Have you ever looked at someone, heard them speak or perhaps seen them involved selflessly in some community or even family-healing situation, and recognized that you were in the presence of someone who was truly, "authentic"? 

And in those thin places when we stand on the threshold between the commonplace and the genuine, can you feel what it is like to truly recognize the presence of the authentic voice that rises above the chatter?

Some voice, some instinct caused this man to turn back, because he knew that there at the feet of this man, this Jesus, he was in the presence of the "authentic."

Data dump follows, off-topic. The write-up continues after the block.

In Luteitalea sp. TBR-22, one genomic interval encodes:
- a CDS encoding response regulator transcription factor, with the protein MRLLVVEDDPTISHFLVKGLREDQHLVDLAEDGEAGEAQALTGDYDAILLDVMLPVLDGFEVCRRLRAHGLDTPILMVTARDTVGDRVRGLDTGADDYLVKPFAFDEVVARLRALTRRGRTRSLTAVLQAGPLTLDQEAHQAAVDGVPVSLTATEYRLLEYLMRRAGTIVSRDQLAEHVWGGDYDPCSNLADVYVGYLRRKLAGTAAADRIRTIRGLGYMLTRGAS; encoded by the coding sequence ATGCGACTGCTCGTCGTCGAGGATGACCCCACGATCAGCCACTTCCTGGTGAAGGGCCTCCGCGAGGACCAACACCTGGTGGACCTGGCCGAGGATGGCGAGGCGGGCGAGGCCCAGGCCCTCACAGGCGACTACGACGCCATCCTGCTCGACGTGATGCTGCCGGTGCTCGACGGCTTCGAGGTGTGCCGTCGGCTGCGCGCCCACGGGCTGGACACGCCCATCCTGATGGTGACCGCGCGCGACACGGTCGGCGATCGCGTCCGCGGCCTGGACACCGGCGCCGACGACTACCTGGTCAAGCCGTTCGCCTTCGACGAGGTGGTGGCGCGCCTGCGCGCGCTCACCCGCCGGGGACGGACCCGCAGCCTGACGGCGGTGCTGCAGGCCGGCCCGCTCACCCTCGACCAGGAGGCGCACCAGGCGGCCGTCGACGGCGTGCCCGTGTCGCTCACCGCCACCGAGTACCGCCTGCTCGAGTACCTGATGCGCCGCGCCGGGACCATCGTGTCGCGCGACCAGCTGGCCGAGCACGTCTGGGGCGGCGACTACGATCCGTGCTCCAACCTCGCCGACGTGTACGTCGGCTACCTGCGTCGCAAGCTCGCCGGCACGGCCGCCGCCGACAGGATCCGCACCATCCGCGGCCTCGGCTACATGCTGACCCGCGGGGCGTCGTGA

And Jesus asked, "Were not ten made clean?  But the other nine, where are they?  Was there no-one found to return and give praise to God except this foreigner?" 

Well, the others were on their way back at home as they should have been.  Imagine the joy of being suddenly made whole again, of being able to go to a place called, "home" again.  They were becoming re-enmeshed with community, family, with friends and the center of society-their faith tradition.  Perhaps they thought they had found what was authentic there-you really can't blame them.  Why didn't they return and give thanks?  Well, probably for the same reasons we give for not taking the time to give thanks where it is due.  

It was this one outsider who, perhaps because circumstances forced him to question more, to be more discerning...turned back and found himself in the only authentic presence he could know.

It was there that Jesus said to him, "Get up and go on your way; your faith has made you whole."